In the case of the 126 apartments that collapsed in Nairobi, the owner did not have an occupancy permit for the building. It had been built quickly and, according to neighbors, “shoddily.” The public outcry that followed the collapse led Kenyan authorities to audit multi-level buildings around the city; a total of 258 were identified as structurally at risk, the vast majority of them in poor neighborhoods.
Even in the secure, high-income neighborhood where my family lived, the apartment building that was being built across the street had been condemned by local authorities for being unsafe. Each time a condemnation was painted onto the building site in red paint, it was covered up the next day while construction continued.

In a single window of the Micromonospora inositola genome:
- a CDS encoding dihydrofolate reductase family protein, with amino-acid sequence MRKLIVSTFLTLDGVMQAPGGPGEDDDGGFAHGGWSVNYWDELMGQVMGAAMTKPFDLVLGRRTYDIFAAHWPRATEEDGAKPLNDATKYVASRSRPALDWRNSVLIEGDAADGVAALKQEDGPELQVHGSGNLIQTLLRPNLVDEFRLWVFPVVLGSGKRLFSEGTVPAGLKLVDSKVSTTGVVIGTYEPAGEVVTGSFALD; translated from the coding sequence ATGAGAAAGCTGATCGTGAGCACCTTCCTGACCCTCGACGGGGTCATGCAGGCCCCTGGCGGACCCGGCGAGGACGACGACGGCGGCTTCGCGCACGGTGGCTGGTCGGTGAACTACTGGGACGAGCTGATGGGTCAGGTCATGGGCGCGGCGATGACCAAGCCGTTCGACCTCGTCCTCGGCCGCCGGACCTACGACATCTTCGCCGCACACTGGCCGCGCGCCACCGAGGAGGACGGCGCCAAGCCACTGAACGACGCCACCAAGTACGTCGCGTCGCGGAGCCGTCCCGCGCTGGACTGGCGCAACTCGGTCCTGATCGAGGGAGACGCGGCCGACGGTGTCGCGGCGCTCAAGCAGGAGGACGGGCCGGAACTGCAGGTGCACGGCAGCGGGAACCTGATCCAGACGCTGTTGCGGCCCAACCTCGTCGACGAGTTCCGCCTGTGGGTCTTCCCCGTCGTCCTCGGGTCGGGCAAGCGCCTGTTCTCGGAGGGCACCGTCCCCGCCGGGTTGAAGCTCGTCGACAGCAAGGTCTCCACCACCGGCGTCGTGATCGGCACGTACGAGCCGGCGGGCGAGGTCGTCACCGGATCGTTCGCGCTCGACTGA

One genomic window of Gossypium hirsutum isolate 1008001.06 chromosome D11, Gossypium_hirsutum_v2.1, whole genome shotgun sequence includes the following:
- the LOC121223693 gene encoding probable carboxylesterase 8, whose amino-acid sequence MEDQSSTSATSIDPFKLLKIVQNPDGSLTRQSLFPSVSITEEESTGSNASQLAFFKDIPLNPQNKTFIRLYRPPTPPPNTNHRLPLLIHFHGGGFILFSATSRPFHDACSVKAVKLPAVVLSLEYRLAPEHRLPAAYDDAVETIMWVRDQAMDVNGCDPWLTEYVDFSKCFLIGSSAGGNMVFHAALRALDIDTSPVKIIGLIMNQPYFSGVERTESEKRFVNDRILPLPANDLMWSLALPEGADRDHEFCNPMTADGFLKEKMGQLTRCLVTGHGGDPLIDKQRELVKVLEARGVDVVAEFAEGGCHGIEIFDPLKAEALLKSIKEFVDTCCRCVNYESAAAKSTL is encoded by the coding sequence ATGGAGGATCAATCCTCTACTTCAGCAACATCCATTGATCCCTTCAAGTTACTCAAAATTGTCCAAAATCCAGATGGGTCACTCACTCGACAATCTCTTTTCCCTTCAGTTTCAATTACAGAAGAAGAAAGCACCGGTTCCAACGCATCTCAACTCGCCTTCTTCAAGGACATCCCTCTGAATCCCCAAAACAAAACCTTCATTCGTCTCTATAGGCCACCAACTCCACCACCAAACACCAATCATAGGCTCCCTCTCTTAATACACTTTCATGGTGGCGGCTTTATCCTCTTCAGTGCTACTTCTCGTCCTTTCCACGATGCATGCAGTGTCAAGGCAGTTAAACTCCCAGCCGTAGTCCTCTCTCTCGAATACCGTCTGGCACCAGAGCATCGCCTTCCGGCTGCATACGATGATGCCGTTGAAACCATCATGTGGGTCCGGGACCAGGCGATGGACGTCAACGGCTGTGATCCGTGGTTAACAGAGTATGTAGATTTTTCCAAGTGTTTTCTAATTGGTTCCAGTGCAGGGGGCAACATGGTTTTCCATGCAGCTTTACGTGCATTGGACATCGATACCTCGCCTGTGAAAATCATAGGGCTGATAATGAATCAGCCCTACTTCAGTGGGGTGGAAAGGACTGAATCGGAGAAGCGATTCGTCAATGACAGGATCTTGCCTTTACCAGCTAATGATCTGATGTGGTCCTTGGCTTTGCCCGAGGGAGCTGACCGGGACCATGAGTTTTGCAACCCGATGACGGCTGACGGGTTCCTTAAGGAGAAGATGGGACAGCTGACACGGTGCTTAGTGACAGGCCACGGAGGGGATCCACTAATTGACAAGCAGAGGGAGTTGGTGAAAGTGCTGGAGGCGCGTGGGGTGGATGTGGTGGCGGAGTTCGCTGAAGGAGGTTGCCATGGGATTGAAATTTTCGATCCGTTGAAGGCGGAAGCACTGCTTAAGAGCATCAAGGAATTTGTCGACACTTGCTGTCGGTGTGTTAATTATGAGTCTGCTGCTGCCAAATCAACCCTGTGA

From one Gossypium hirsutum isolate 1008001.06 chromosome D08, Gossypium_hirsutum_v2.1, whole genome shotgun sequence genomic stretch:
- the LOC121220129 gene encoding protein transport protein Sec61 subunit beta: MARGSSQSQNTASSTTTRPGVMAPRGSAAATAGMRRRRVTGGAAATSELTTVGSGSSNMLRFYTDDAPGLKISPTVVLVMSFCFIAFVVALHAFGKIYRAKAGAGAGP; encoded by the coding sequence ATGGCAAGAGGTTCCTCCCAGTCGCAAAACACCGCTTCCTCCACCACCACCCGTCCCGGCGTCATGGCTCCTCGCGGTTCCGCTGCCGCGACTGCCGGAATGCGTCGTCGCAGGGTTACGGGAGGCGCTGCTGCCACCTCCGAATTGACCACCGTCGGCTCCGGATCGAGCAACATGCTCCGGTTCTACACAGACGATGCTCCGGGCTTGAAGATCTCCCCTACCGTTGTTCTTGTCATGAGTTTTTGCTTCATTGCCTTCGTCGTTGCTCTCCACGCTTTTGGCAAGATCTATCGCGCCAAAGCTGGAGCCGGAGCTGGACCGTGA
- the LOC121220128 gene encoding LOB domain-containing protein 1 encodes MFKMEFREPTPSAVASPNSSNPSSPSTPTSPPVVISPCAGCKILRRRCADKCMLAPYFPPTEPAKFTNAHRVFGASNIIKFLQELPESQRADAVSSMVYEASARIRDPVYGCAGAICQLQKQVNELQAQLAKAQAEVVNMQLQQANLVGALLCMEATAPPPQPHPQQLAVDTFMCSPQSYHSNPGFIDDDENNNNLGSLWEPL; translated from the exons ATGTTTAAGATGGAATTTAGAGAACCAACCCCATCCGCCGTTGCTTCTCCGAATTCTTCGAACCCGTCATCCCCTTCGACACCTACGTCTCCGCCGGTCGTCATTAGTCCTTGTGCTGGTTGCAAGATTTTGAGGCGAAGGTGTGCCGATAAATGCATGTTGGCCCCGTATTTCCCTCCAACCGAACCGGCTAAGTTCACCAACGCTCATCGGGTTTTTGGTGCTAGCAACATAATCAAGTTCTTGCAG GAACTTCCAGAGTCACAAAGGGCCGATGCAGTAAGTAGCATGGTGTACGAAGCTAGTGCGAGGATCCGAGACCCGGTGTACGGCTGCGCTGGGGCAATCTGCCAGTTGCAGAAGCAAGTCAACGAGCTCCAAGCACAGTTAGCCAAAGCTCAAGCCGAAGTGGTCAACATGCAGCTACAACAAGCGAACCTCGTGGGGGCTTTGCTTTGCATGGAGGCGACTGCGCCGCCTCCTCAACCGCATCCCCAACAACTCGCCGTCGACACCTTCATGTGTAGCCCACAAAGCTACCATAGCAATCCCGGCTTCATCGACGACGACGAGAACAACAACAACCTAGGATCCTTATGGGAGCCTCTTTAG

Corruption like this compromises public safety, erodes the law, and provides impunity for immoral, destructive acts. It keeps accountability at bay, providing cover for evil of all kinds. As written in Proverbs 4:19, “But the way of the wicked is like deep darkness; they do not know what makes them stumble.”
Corruption also keeps the poor as poor and the powerless as powerless.